Does Workplace Wellness Improve Employee Health?

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For the average employee, there are 2080 work hours in a year, and if one has a 45-year career span that totals over 93,000 hours. We likely spend more time with co-workers than family or friends. Given the concentrated dose of time at work logic might dictate that investments in workforce health make sense to impact employee health and wellbeing positively as well as supporting health care cost containment.

In the USA employer wellness is big business, curating a wellness approach involves looking at the population level data and includes demographics, risk profiles and also considers the type of work employees do, for example, is the company a mix of blue and white collar workers? What works for office-based employees may not be the same as those who are out in the field providing services like bus drivers, so any wellness plan needs to account for that blend. Another important consideration is the level of the culture of health a company shares. If the leadership support healthy behaviors and authentically models those, it increases the likelihood employees will engage as well. How well do the companies plan for wellness map their environment? If physical activity promotion is one feature of a plan how well might that work if stairwells are locked or aren’t appealing from a design perspective. If a goal is to promote healthy eating does the company rely on revenue from vending machines and are there healthy options for employees to purchase if those machines are the leading source of snacks for employees? Conducting an environmental assessment is prudent before a company embarks on an employee wellness journey.

A new paper in JAMA by Zirui Song from Harvard Medical School examines the effect of workplace wellness programs on health and economic outcomes. The study used a cluster randomized control method in 32,974 employees at a large warehouse retail company. The authors randomly selected twenty treatment worksites with 4,037 employees and 140 control sites with 28,937 employees which also included twenty control sites with 4,106 employees. The control site did not receive any wellness interventions. The then compared both venues on self-reported health and behaviors and clinical measures derived during biometric screening. The response and participation rates to the surveys and screenings were 36.2% and 44.6% respectively; the control group rates were comparable at 34.4% and 43%. Overall findings showed those who were exposed to the worksite wellness interventions self-reported 8.3% higher levels of health behaviors compared to controls. Over 18 months the intervention group reported engaging in regular exercise (69.8% vs. 61.9%) and reported higher rates of managing weight (69.2% vs. 54.7%). When the authors examined the biometric screening clinical data, they found no significant differences in cholesterol, blood pressure, or Body Mass Index (BMI).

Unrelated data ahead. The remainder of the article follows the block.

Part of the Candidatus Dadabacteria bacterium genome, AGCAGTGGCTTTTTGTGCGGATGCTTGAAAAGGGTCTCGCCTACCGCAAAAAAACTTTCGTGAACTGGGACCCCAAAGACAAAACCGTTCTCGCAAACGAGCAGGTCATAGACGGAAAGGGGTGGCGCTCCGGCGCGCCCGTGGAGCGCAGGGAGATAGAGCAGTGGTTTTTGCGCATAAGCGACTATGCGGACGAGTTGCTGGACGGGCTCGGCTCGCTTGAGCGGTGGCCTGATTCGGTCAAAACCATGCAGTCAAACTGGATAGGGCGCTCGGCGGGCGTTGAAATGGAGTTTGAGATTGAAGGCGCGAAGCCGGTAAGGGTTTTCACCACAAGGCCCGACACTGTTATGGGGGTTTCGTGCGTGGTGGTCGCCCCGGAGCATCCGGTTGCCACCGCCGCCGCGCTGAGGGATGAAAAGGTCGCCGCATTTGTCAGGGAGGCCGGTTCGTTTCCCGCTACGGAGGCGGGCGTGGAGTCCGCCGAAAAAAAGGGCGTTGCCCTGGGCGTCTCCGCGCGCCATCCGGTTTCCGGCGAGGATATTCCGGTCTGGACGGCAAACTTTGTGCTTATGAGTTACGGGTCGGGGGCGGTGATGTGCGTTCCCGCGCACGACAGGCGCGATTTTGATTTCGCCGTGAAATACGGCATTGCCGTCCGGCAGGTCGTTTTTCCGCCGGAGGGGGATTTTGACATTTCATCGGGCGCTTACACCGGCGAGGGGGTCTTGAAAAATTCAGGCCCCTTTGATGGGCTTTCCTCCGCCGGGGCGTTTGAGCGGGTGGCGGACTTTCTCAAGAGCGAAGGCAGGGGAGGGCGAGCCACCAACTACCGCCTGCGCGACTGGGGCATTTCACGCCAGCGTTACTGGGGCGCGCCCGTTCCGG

Additionally, pharma spend, utilization measures and job tenure, job performance, and absenteeism levels were similar between intervention and controls. So where does this leave us? Investing in employee wellness is one mechanism to control health care costs. The average age of this population was 38.6 years and comprised 45.9% female employees. One could argue chronic conditions may start in older workforces, but the early markers of chronic and metabolic disease like elevated blood pressure, cholesterol, and BMI are present in this employee population. The utilization measures included ED, urgent care and preventive care, physician visits, and hospitalization levels were obtained from claims data from Cigna.

The literature is clear that moving a population from being sedentary to active (<30 mins/day physical activity to > 30 mins/day) shows a 19% reduction in all-cause mortality. Perhaps the dose of the intervention was insufficient to show changes in health markers? For weight management, a 5% weight loss would be necessary to see changes in health makers like reduction in risk for diabetes. Did the timeline and intervention dose account for the cadence of weight loss and regain?. It is possible that the intervention group lost more weight, but the assessment timelines may have re-assessed when weight-regain was occurring as over 18 months you could see a 6-month weight loss trajectory followed by a slower regain curve. We know there is a legacy effect from initial weight loss from the published literature on diabetes prevention. The initial Diabetes Prevention Program RCT showed 58% of participants delaying or preventing transition to diabetes with a 5% weight loss that held to 29% over a longer time horizon so inital weight loss matters even if regained.. We don’t see the full picture in this study. It also points to the challenge of studying these populations.

Since we spend so much time at work or in workplace environments continuing to understand the levers to pull to promote healthy behaviors that impact health outcomes seems prudent for employers to consider as part of their overall employee offerings. Insufficient intensity of interventions needs to be addressed in program offerings.
Thanks for reading – Trina
(Opinions are my own)



Effect of a Workplace Wellness Program on Employee Health and Economic Outcomes: A Randomized Clinical Trial
JAMA. 2019;321(15):1491-1501. doi:10.1001/jama.2019.3307


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